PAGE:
While most athletes pursue their sport from an early age, you will seldom hear examples of a professional sportsman starting as late as their early adulthood. Such was the case with Deepak Niwas Hooda, whose kabaddi career was born out of circumstances.

He lost his mother at an early age and his father passed away right after he finished his twelfth grade. To add to the situation, Hooda had to also look after his sister and her two young children. Though he wanted to complete his education at the time, the wellbeing of his family took precedence for Hooda over his dreams.

 “I wanted to pursue engineering. But the circumstances so were tough that I had to drop out,” said Hooda in an exclusive interview with prokabaddi.com.

As the sole breadwinner of the family at such a tender age, Hooda had to take up a job as a teacher at a private school to make ends meet. It was during this testing period of his life where Hooda saw an opportunity in kabaddi.

“I developed an interest in kabaddi since it was an avenue to earn money for my sister and her kids,” narrated Hooda, “I thought that if I can get a job in the sport, I will be able to give them a better life. Though I was young, I put my heart into it. The circumstances had made me grow up.”

His mind was made up, but it wasn’t easy for 18-year old Hooda to catch up with the other players in his age group. They had years of experience over him and the free time to put in all the practice needed; a luxury Hooda couldn’t afford at the time.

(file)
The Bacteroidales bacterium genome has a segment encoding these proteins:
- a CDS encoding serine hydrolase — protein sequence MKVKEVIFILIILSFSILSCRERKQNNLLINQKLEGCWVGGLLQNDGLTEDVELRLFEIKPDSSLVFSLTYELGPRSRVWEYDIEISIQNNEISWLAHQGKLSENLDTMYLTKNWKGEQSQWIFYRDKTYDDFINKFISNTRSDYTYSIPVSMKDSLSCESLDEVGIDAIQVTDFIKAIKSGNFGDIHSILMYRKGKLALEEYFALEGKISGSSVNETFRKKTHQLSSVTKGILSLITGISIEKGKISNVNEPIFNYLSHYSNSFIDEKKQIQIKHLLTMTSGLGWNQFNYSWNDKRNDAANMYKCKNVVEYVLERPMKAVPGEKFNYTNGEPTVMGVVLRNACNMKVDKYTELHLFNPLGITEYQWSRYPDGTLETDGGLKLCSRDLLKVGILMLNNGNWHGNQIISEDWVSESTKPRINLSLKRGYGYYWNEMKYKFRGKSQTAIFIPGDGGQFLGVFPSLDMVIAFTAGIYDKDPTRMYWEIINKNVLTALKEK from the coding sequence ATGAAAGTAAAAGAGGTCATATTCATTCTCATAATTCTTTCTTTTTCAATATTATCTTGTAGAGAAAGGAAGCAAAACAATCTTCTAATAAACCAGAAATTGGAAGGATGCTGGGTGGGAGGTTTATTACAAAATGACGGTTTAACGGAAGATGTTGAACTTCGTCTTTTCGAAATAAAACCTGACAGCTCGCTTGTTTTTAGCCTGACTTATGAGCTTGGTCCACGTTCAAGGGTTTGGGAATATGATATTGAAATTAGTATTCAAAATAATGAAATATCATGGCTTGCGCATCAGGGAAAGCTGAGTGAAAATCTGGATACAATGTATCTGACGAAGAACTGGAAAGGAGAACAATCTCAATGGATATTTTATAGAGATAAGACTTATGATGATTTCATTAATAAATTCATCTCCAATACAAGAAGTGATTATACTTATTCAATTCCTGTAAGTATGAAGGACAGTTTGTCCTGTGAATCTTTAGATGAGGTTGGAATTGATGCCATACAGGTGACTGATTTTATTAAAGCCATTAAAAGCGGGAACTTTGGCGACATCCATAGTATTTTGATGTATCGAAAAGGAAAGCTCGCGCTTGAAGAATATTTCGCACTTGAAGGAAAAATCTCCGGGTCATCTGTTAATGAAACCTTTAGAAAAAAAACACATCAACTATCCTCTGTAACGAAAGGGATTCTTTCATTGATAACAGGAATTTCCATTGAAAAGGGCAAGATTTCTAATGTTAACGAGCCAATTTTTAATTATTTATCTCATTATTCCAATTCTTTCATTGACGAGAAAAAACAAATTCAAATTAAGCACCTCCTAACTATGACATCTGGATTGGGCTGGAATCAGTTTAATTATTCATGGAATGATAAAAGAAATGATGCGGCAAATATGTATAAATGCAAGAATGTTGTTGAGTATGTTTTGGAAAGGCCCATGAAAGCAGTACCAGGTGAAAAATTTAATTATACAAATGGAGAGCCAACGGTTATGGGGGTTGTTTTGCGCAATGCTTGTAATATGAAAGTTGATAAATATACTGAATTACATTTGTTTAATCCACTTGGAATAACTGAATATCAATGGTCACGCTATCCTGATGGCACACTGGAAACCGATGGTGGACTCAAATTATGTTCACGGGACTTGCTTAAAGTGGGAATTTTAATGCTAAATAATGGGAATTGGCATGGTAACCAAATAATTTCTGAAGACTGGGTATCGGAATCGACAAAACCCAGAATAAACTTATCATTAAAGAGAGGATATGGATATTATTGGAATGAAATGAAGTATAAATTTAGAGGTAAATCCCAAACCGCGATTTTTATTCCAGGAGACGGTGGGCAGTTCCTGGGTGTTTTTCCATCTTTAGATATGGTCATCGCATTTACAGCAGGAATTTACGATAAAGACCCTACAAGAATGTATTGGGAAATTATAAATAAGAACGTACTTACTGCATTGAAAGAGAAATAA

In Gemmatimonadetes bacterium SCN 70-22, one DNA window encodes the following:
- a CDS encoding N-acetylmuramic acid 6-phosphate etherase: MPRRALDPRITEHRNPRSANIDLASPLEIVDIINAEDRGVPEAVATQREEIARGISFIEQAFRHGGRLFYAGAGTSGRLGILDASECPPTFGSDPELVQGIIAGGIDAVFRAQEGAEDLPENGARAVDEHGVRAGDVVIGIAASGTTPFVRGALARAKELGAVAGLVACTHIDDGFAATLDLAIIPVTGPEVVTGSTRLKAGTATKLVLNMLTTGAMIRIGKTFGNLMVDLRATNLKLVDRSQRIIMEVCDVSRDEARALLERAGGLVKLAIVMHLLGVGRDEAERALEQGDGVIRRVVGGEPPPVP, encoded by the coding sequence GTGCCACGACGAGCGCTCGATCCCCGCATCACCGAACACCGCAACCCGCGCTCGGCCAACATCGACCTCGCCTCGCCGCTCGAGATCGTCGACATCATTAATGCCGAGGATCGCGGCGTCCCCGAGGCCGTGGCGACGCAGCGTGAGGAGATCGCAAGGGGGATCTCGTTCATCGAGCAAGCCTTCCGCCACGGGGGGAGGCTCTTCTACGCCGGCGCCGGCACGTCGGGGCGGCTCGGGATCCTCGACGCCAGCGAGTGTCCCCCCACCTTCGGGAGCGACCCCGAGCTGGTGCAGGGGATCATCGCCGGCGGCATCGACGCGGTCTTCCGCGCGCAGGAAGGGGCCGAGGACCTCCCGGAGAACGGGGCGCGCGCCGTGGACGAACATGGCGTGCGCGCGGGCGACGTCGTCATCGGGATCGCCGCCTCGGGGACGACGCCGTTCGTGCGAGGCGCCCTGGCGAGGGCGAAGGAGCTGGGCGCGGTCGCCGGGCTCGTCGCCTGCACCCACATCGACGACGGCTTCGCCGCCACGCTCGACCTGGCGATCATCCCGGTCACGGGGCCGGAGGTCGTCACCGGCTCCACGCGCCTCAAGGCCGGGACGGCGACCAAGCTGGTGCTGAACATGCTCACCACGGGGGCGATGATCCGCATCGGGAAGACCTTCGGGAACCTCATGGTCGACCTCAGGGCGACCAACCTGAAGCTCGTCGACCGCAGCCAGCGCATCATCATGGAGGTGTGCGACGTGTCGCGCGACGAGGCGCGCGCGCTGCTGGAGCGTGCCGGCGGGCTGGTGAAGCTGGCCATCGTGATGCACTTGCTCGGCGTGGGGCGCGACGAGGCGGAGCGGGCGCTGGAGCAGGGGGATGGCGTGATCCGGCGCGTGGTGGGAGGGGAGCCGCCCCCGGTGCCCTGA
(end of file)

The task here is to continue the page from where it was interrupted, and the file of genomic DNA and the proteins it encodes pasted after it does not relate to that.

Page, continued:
“The other players had been playing the sport for a long time. It was tough for me to get into the team because I started after my 12th. Also, I had to run my house at the time. So I was juggling my school job along with my practice. My schedule was very busy,” recalled Hooda.

But having already faced the incredible hardships that he did, Hooda was mentally prepared for the herculean efforts that he would have to put in to get to the level he aspired to be at. He would wake up at 3 in the morning to work on his cardiovascular fitness before heading out to his day job as a school teacher. On returning home he worked in his family’s field before going to the ground to practice kabaddi in the evenings. He also had to cook for the family and put his young nephew and niece to sleep before he could finally get some much-needed rest at night.

It was a tough grind with maximum effort and minimal rest which lasted for a little over a couple of years. Hooda’s incredible journey, though, demonstrates that the human body may have limitations, but the human spirit is boundless. It was his sheer willpower coupled with a desire to help his family live a cosy life and give his sister’s kids a better life along with the ability to get all the things that he couldn’t afford growing up, that pushed Hooda to keep the engine running for almost 20 hours each day.

Even after bagging a big opportunity in VIVO Pro Kabaddi, Hooda stayed true to the intentions that led him on this path.

“With my first paycheque I took my sister and her kids out all the way to Rohtak to buy them new clothes,” said a proud Hooda.